Some Glad Tidings at Last

Past few days have witnessed two game-changing developments in Kashmir and the rest of the country, which has ushered in a new political discourse. First Prime Minister Narendra Modi announced the economic package for J&K thereby fulfilling the PDP-BJP coalition’s much flaunted promise – albeit after an inordinate delay of eight months.  And second, the humiliating loss of BJP in Bihar to Lalu-Nitish Grand Alliance has once again rewritten India’s political landscape.

The economic package of Rs 80,000 crore with a small component of aid for the flood-hit  has come as a big boost for an otherwise flailing PDP-BJP coalition. In the absence of a generous development dole, which had emerged as the sole redeeming feature of the ideologically antagonistic alliance, the questions were beginning to be asked in Valley about the PDP’s decision to ally with BJP. More so, with Hindutva-inspired religious intolerance in India now spilling over into Kashmir, leading to lynching of a Kashmiri trucker at Udhampur by the right-wing Hindu elements. But the package has certainly made a difference – even if a part of it may be the repackaging of the old or existing development schemes for the state. And even if the package may not have come topped up with a political initiative to address Kashmir.

Modi refused to take Mufti’s advice to extend a hand of friendship to Pakistan, nor did he offer talks to the separatists groups. But despite this the package has lost none of its sheen. Reason for this is that the discourse about the PDP-BJP coalition had become so package-centric that it had acquired a political dimension of its own. People in J&K, more so in Valley, hardly expected Modi to initiate a serious political dialogue on Kashmir. BJP’s policy towards Pakistan over the past year has left no one in doubt on this score. The cancellation of the scheduled talks twice and BJP’s reneging on the political commitments in its Agenda of Alliance with PDP had brought the expectations about a Kashmir-centric political initiative down to zero. This had persuaded the majority of people in J&K to look at a development package as the only realistic expectation from the alliance.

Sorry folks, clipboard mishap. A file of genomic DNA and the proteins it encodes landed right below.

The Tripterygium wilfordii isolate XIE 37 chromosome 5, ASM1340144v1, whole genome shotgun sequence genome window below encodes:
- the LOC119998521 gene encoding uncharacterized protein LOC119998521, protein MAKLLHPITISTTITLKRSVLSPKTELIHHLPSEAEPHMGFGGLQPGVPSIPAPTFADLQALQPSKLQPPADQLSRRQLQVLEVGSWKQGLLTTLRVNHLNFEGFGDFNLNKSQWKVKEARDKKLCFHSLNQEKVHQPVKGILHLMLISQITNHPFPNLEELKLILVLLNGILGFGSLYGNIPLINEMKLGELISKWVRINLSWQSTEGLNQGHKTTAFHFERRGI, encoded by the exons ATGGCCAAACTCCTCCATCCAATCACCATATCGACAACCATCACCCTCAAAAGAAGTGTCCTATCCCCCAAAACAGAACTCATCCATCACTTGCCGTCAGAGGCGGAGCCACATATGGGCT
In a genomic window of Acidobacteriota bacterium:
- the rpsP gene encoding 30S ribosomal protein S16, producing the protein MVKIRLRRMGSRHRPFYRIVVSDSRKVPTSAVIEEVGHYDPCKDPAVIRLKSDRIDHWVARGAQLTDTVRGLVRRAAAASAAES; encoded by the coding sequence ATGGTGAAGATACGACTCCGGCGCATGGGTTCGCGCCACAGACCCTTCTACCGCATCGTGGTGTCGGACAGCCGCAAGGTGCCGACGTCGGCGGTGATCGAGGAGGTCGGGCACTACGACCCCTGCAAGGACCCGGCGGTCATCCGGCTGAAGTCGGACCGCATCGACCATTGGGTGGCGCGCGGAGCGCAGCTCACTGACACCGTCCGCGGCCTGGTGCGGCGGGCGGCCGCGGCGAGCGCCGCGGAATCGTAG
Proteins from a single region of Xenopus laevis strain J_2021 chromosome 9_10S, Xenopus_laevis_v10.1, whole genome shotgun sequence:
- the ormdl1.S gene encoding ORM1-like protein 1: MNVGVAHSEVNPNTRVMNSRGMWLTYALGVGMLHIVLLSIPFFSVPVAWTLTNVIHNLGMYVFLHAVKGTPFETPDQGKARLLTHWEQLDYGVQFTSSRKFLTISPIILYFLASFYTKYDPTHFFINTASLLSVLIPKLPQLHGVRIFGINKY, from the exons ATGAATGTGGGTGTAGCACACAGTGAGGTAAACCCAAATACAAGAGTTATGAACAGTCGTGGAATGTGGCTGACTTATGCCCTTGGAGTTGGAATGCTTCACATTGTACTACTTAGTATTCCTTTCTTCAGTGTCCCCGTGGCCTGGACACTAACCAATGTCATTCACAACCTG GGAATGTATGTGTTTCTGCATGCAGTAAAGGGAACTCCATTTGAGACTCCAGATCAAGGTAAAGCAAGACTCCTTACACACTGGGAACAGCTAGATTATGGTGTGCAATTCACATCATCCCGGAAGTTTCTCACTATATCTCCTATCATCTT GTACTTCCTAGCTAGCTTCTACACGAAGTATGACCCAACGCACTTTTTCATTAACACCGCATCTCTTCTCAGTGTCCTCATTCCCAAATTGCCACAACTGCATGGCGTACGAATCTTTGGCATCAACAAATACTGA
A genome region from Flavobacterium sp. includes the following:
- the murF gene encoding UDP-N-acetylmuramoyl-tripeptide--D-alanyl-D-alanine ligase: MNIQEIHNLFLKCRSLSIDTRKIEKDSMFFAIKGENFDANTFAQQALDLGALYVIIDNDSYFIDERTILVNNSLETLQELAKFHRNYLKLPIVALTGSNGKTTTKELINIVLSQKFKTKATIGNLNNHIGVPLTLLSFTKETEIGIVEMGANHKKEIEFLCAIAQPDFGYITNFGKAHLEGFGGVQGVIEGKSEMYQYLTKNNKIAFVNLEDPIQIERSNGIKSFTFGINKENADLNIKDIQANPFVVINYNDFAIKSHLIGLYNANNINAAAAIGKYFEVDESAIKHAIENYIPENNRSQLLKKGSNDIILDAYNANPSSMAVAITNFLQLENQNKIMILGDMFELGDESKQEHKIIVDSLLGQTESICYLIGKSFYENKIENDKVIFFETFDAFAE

Now about Bihar election outcome: The loss of Modi in the state has been a cathartic experience for a large swathe of population in India. The stranglehold of Sangh Parivar over the country has drastically eased if not broken. And Modi, until Saturday, the all-powerful pan-India leader, has suddenly become politically vulnerable. The loss comes right after BJP’S defeat early this year to Aam Aadmi Party in New Delhi and thus once again attests to the waning charisma of the Prime Minister. What the Bihar outcome has also proved and reassuringly so is that a predominant majority in India is not intolerant, nor essentially communal. And that it is just the lunatic fringe which with some state patronage had tried to usurp the mainstream.

The two developments – the economic package and the BJP’s Bihar loss – will certainly leave a profound impact on the situation in J&K. It could return some political confidence to PDP. It will open a little more manoeuvring space for the party to hold BJP up to its commitments in the Agenda of Alliance. Similarly Modi could be expected to do some course correction and veer away from the bellicose Hindutva discourse to his core campaign promise of the development. Here is hoping this constructive change does come through and spills over into J&K too.

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